Effects of group size and procedural influence on consensual judgments of quantity: The example of damage awards and mock civil juries

Davis, J.H. and Au, W.T. and Hulbert, L.G. and Chen, X.P. and Zarnoth, P. (1997) Effects of group size and procedural influence on consensual judgments of quantity: The example of damage awards and mock civil juries. Journal of Personality and Social Psychology, 73 (4). pp. 703-718. ISSN 0022-3514. (The full text of this publication is not available from this repository)

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Abstract

Six-person mock civil juries awarded significantly larger amounts for damages than did 12-person juries, and individuals preferred even larger average awards. A reversal of the ''deep-pockets bias'' observed earlier, an explanation involving temporal fluctuation in normative standards, during the rime interval between the studies, was supported by independent data showing temporal trends in actual civil trial awards. A computational model of consensus that assumed a strong majority of those members with the most similar (closest) personal Preferences decided on the median of their preferences accurately predicted award magnitude. Computer simulations explored the effects of critical faction size (majority, etc.) and location within the group, features that might in turn depend on task environment, cultural dynamics, and social context.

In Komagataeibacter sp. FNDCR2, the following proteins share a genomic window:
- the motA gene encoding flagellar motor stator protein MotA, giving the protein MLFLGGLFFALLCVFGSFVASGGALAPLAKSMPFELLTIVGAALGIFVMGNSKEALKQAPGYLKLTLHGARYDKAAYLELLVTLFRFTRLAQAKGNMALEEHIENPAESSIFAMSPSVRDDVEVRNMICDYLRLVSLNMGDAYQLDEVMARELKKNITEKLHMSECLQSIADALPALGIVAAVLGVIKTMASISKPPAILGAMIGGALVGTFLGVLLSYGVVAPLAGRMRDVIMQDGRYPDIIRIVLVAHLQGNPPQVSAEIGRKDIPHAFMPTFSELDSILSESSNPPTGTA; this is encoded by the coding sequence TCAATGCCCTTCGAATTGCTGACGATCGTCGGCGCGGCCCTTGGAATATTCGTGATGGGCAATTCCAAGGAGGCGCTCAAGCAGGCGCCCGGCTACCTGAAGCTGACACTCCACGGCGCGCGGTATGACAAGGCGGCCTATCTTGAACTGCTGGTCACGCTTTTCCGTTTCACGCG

Item Type: Article
Depositing User: T. Nasir
Date Deposited: 24 Oct 2009 17:19
Last Modified: 27 Jun 2012 09:18
Resource URI: http://kar.kent.ac.uk/id/eprint/18384 (The current URI for this page, for reference purposes)
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